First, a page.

Genesis Prize oligarch says he’s too broke to move to Israel
Embattled Russian-Israeli billionaire Mikhail Fridman, hit by sanctions from both the European Union and the United Kingdom, said Wednesday that he could not afford to leave London for Israel.
In an interview with Bloomberg News, when asked whether he would take advantage of his Israeli passport and head to Tel Aviv or Jerusalem, Fridman “waved” off the idea, according to the reporter because “he doesn’t own a home there and doesn’t have access to money to buy one.”
“I’m a prisoner here,” Fridman told the reporter, who observed that he was “looking slightly frazzled,” in a North London cafe wearing “a blue cashmere sweater, a T-shirt, and jeans” joking that he may need to clean his $85 million London home because he wouldn’t be able to pay the housekeeper.
“I don’t know how to live,” he said to the same journalist in a follow-up phone call. “I don’t know. I really don’t know.”
Fridman is well-known in the world of Jewish philanthropy as a co-founder of the Genesis Prize, a million-dollar annual prize for achievement branded as the Jewish Nobel.
The tycoon said he had been “in shock” since learning that he and his partners who founded Alfa-Bank, Russia’s largest privately held bank and have extensive holdings in Western Europe were the targets of EU sanctions that had frozen their private assets because of their ties to Russian President Vladimir Putin.
Fridman’s activities have been centered at the London-based private equity firm LetterOne for the past decade. In the first week of March, Fridman and his partner Petr Aven – another Genesis Prize co-founder – were resigned from the firm they built, and were locked out of its offices, had their stake in the firm frozen, and blocked from documents and communications with employees. On March 15, the UK followed the EU’s lead and issued personal sanctions on the pair, along with other Russian businessmen.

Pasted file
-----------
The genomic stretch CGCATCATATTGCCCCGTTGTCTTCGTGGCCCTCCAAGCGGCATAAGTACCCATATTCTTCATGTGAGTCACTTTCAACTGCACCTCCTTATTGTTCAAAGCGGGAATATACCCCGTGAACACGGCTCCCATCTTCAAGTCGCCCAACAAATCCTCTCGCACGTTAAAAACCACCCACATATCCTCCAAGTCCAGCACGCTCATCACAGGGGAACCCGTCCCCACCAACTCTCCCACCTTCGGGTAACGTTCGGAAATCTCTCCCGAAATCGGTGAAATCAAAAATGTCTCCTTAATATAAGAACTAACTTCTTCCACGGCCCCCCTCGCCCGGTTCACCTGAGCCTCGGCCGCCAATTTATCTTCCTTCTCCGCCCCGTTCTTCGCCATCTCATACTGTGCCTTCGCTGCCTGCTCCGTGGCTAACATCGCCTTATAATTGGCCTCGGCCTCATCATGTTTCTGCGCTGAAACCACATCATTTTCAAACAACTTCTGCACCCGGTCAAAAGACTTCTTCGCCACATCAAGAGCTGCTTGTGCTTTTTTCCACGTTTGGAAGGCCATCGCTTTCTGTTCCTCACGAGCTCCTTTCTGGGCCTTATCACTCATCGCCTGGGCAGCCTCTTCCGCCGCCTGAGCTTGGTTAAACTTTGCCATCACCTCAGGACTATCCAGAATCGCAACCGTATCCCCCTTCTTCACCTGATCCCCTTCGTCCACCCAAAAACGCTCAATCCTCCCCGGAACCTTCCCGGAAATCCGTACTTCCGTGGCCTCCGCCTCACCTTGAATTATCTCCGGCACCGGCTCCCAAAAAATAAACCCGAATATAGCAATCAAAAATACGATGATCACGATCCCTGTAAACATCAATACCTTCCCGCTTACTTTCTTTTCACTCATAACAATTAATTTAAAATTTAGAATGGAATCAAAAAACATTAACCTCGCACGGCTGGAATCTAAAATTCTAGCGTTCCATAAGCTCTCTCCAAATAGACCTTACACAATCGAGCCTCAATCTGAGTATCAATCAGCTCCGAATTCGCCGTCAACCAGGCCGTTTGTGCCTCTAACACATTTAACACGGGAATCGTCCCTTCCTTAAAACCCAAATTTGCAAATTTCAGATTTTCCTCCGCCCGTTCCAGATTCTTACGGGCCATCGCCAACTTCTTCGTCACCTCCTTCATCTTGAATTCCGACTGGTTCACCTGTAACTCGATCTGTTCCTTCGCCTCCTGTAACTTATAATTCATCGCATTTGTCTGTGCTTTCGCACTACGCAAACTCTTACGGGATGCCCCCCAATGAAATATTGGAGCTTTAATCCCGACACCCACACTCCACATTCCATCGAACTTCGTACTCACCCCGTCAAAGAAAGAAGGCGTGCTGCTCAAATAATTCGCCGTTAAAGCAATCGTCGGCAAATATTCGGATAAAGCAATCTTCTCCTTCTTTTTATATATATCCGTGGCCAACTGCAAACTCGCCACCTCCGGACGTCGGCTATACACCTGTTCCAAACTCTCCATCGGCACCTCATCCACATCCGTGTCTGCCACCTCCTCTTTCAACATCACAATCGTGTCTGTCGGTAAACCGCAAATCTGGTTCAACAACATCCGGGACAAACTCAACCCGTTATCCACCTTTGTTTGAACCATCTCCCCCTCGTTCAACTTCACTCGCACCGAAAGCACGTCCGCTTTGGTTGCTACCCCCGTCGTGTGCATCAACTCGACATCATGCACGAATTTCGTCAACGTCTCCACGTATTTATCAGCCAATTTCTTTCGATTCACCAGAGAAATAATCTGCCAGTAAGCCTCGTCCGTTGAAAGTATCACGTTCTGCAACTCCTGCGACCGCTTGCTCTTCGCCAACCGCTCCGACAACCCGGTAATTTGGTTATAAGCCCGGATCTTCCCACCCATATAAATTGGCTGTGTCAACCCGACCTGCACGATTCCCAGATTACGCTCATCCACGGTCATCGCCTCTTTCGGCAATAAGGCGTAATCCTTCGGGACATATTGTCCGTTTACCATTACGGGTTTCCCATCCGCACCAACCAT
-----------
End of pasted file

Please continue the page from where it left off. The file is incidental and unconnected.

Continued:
He “is now in the strange position of being an oligarch with essentially no cash,” leaving him with no working bank card and requiring him to seek permission from the British government before spending any money, according to the Bloomberg report, which said that on paper, Fridman’s net worth has dropped from $14 billion to $10 billion.
Fridman, who was born and raised in Ukraine, was one of the first oligarchs with ties to Russian President Vladimir Putin to issue a public call for an end to the Ukraine war, saying on February 28 that the invasion was it a “tragedy” and saying “war is not the answer,” although his words stopped short of any direct criticism of the Russian leader.
Fridman co-founded the Russian Jewish Congress, and rose to prominence in the world of Jewish philanthropy together with his partners, Petr Aven, German Khan, and Stan Polovets, founded the Genesis Philanthropy group in 2007. They are best known for creating the Genesis Prize, a million dollar annual prize given each year to an individual “for their accomplishments and commitment to Jewish values, inspiring Jews to connect to their heritage and to Israel.” It has been awarded to a long list of celebrities, who have went on to distribute the money to their pet causes.
The Genesis Philanthropy Group also donates to groups including Birthright Israel, Yad Vashem, Hillel and Friends of the IDF. In the first week of March, the “Leadership” section of the group’s website which included the names and photographs of the key funders – Fridman, Aven, and Khan, was eliminated.
The organization announced on March 1 that it would give $10 million in emergency assistance to Jews impacted by the crisis in Ukraine, with the first $5 million provided “immediately.” However, the Bloomberg article reported that “Jewish organizations in Ukraine keep asking [Fridman] where his $10 million donation is.”
In the interview, Fridman said that punishing oligarchs for Putin’s actions was a misguided strategy that showed little understanding for the way in which power dynamics operate in Russia.
“If the people who are in charge in the EU believe that because of sanctions, I could approach Mr. Putin and tell him to stop the war, and it will work, then I’m afraid we’re all in big trouble,” he said.
No matter how wealthy any businessman might be “to say anything to Putin against the war, for anybody, would be kind of suicide,” he added.